Programs for individuals experiencing homelessness often use a “Treatment First” approach, where the person is required to be in psychiatric treatment and substance-free before being approved for permanent housing. “Housing First” is a newer approach gaining popularity, and programs using this approach provide permanent housing and supportive services for individuals without requiring treatment for mental health or substance use disorders. This literature review, undertaken by the Community Preventive Services Task Force, measured the effectiveness of these two interventions on the housing stability, health outcomes, and health care utilization of people with disabilities experiencing homelessness.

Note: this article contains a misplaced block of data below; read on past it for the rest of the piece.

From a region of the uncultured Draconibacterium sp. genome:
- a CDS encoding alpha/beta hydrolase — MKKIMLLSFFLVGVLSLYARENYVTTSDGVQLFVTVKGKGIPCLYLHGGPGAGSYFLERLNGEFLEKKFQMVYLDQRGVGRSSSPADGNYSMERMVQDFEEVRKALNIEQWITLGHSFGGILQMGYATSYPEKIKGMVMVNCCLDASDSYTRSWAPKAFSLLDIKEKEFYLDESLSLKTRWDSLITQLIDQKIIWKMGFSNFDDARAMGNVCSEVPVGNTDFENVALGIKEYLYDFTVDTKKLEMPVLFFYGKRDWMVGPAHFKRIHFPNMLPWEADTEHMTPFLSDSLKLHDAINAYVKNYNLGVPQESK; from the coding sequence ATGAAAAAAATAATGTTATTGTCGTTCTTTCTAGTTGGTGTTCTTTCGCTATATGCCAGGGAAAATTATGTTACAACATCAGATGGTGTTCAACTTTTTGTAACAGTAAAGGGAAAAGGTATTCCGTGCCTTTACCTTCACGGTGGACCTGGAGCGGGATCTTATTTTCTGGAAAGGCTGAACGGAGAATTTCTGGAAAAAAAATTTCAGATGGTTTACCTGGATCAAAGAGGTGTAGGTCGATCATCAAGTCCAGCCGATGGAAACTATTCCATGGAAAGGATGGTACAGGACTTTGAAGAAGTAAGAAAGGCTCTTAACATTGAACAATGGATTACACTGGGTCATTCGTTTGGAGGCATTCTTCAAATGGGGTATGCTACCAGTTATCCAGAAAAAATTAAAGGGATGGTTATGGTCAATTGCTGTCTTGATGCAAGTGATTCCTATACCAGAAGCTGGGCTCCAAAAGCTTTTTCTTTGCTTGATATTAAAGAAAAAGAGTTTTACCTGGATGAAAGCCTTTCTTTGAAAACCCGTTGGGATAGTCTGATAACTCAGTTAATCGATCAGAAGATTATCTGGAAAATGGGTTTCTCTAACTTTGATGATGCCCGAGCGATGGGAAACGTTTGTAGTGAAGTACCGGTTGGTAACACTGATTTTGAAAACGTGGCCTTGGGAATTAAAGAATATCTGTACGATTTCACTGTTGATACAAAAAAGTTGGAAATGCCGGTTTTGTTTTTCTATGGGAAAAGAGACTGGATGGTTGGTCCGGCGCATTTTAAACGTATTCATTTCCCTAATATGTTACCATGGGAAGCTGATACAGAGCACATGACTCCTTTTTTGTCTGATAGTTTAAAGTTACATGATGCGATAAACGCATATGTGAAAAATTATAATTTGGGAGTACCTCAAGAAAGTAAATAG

When compared to Treatment First programs, Housing First programs showed more success in reducing homelessness, hospitalizations, and emergency department use, while also improving housing stability. For homeless individuals living with HIV, increased housing stability improved their physical and mental health and reduced mortality due to increased treatment adherence. These findings indicate that Housing First programs are more effective for reducing homelessness and improving housing stability than Treatment First or treatment as usual programs. Health care stakeholders should continue to review housing status and other social conditions as a source for health problems and invest in potential strategies that will address these upstream issues.